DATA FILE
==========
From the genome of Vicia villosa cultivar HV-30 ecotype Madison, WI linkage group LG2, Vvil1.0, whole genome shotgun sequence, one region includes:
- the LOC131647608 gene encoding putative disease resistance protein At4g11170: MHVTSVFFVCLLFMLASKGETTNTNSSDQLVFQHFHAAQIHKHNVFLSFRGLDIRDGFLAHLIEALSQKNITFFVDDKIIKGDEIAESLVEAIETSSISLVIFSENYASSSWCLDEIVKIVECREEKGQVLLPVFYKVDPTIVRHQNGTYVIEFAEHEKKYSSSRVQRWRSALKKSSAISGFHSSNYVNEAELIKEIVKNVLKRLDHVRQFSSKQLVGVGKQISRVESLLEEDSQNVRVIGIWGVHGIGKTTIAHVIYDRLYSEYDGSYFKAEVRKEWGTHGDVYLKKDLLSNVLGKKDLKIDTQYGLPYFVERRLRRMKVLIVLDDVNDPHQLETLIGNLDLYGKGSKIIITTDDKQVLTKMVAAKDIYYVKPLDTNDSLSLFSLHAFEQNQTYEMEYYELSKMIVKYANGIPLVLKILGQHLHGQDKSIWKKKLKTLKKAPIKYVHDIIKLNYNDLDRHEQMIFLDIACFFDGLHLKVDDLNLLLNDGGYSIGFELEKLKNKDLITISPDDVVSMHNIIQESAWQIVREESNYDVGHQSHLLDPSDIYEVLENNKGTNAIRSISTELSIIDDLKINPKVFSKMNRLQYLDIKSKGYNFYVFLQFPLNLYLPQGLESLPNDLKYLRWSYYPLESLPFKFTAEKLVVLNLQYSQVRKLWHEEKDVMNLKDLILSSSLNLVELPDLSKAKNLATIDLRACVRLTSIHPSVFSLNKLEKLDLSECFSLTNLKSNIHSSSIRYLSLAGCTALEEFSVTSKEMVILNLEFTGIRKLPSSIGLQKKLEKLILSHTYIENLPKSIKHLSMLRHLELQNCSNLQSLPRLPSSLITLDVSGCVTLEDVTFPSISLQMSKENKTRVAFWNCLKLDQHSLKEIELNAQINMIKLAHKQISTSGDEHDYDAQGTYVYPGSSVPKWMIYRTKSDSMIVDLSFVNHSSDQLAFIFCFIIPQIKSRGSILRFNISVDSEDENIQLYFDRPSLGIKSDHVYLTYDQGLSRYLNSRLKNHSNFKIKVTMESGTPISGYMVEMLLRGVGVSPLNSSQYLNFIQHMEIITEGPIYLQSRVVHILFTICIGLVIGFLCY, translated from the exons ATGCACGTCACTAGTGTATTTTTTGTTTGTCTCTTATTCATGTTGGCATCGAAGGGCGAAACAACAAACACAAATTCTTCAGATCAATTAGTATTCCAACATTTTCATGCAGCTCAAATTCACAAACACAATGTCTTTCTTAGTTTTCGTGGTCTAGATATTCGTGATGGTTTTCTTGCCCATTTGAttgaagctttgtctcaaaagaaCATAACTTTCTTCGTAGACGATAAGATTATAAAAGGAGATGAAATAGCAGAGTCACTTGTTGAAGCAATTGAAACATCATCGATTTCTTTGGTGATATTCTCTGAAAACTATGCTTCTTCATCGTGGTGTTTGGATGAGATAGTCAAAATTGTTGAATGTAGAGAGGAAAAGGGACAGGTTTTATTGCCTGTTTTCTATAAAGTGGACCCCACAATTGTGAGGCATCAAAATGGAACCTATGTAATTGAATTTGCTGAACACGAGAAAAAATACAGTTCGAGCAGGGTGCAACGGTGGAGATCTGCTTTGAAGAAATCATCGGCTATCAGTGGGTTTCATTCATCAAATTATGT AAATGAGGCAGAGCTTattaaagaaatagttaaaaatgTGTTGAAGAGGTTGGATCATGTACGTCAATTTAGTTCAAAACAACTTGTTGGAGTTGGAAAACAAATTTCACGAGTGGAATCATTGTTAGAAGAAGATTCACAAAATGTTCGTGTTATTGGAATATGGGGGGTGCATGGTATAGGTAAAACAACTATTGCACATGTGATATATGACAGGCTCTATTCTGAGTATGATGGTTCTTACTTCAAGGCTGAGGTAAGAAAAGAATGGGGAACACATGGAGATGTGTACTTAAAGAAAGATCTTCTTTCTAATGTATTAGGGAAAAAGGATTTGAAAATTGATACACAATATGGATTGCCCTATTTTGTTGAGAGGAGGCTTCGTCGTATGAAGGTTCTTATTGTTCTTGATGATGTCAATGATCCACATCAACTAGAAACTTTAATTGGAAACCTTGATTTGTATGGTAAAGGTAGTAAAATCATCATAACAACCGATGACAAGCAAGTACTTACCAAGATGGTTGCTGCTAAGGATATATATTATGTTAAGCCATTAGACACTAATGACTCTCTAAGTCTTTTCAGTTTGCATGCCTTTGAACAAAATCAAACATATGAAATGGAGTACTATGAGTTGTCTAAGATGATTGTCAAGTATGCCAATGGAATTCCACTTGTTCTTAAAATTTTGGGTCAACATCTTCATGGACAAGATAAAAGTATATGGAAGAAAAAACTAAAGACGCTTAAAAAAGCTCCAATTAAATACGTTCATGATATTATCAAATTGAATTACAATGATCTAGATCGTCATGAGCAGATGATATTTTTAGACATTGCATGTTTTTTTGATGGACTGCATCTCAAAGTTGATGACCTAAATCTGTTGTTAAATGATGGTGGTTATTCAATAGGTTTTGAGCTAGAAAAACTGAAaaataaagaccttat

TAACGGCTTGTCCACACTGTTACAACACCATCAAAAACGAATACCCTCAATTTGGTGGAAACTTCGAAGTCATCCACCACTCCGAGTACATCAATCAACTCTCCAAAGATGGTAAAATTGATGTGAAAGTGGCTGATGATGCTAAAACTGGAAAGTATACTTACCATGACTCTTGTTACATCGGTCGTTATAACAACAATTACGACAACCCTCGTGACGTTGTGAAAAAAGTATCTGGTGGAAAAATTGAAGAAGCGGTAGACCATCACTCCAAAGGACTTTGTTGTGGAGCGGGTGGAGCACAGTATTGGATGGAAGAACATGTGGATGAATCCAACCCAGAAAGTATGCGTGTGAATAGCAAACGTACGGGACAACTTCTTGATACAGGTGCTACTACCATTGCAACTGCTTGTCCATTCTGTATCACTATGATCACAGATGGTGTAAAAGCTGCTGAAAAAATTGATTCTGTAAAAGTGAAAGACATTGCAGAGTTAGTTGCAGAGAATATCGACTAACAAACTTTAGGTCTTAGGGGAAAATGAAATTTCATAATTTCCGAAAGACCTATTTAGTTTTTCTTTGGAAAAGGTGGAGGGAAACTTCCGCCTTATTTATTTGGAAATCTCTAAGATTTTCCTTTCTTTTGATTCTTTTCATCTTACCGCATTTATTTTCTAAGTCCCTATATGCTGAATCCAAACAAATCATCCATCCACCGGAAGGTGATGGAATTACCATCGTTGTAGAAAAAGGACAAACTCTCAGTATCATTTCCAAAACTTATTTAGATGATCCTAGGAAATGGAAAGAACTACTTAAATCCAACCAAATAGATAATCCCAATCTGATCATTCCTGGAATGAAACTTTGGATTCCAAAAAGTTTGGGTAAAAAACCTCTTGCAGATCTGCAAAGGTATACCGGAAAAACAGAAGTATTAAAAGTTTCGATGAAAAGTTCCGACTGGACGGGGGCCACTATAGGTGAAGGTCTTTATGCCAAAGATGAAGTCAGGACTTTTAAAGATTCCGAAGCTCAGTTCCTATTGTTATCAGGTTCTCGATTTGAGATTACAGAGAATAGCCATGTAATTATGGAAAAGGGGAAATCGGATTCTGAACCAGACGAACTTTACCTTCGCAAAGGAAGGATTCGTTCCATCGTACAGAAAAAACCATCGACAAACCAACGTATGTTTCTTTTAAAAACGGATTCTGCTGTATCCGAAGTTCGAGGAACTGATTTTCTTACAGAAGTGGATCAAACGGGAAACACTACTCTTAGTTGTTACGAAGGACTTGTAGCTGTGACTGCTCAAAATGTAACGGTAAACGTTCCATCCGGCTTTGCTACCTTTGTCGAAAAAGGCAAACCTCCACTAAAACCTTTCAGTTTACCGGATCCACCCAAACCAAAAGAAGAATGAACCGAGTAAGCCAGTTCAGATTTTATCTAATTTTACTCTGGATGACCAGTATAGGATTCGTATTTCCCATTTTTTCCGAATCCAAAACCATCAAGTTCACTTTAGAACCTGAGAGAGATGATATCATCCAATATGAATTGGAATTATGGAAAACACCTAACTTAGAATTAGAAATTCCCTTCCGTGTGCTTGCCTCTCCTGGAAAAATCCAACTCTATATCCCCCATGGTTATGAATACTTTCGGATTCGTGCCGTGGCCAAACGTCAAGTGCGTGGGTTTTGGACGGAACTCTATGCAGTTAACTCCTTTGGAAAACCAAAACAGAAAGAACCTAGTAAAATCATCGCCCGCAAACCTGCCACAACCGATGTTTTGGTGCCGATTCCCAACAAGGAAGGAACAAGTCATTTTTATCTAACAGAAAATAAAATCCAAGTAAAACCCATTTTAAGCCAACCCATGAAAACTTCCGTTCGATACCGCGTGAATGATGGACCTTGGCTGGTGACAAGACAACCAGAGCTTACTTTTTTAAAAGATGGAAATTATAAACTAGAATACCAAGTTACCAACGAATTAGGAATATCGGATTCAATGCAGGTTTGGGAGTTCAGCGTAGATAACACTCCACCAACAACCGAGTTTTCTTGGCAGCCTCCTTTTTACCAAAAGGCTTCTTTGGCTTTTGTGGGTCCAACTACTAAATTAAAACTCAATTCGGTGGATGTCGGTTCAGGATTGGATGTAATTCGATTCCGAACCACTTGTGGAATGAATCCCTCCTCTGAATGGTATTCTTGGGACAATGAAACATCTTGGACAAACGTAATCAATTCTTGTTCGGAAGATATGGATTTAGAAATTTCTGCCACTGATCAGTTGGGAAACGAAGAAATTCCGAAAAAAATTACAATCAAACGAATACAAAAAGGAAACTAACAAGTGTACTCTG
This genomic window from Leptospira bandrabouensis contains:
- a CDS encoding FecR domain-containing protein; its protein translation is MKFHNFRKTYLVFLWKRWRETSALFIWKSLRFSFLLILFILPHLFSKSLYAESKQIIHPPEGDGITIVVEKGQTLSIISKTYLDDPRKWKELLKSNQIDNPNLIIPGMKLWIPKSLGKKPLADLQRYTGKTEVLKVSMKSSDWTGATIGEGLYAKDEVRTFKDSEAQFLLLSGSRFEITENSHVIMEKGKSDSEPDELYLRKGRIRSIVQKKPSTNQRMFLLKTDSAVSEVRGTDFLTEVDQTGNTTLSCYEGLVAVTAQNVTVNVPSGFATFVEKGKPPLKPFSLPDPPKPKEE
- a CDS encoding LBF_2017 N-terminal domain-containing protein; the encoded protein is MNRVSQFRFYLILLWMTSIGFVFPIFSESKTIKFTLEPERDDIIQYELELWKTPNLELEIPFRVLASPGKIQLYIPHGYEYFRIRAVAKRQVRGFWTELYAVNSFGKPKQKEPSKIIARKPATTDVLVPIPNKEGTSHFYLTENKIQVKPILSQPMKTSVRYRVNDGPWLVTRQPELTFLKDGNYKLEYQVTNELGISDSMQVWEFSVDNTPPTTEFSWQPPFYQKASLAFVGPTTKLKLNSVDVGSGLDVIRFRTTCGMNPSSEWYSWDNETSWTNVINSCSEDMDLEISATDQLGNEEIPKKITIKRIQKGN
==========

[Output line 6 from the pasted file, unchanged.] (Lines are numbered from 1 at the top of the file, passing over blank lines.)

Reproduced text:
- a CDS encoding LBF_2017 N-terminal domain-containing protein; the encoded protein is MNRVSQFRFYLILLWMTSIGFVFPIFSESKTIKFTLEPERDDIIQYELELWKTPNLELEIPFRVLASPGKIQLYIPHGYEYFRIRAVAKRQVRGFWTELYAVNSFGKPKQKEPSKIIARKPATTDVLVPIPNKEGTSHFYLTENKIQVKPILSQPMKTSVRYRVNDGPWLVTRQPELTFLKDGNYKLEYQVTNELGISDSMQVWEFSVDNTPPTTEFSWQPPFYQKASLAFVGPTTKLKLNSVDVGSGLDVIRFRTTCGMNPSSEWYSWDNETSWTNVINSCSEDMDLEISATDQLGNEEIPKKITIKRIQKGN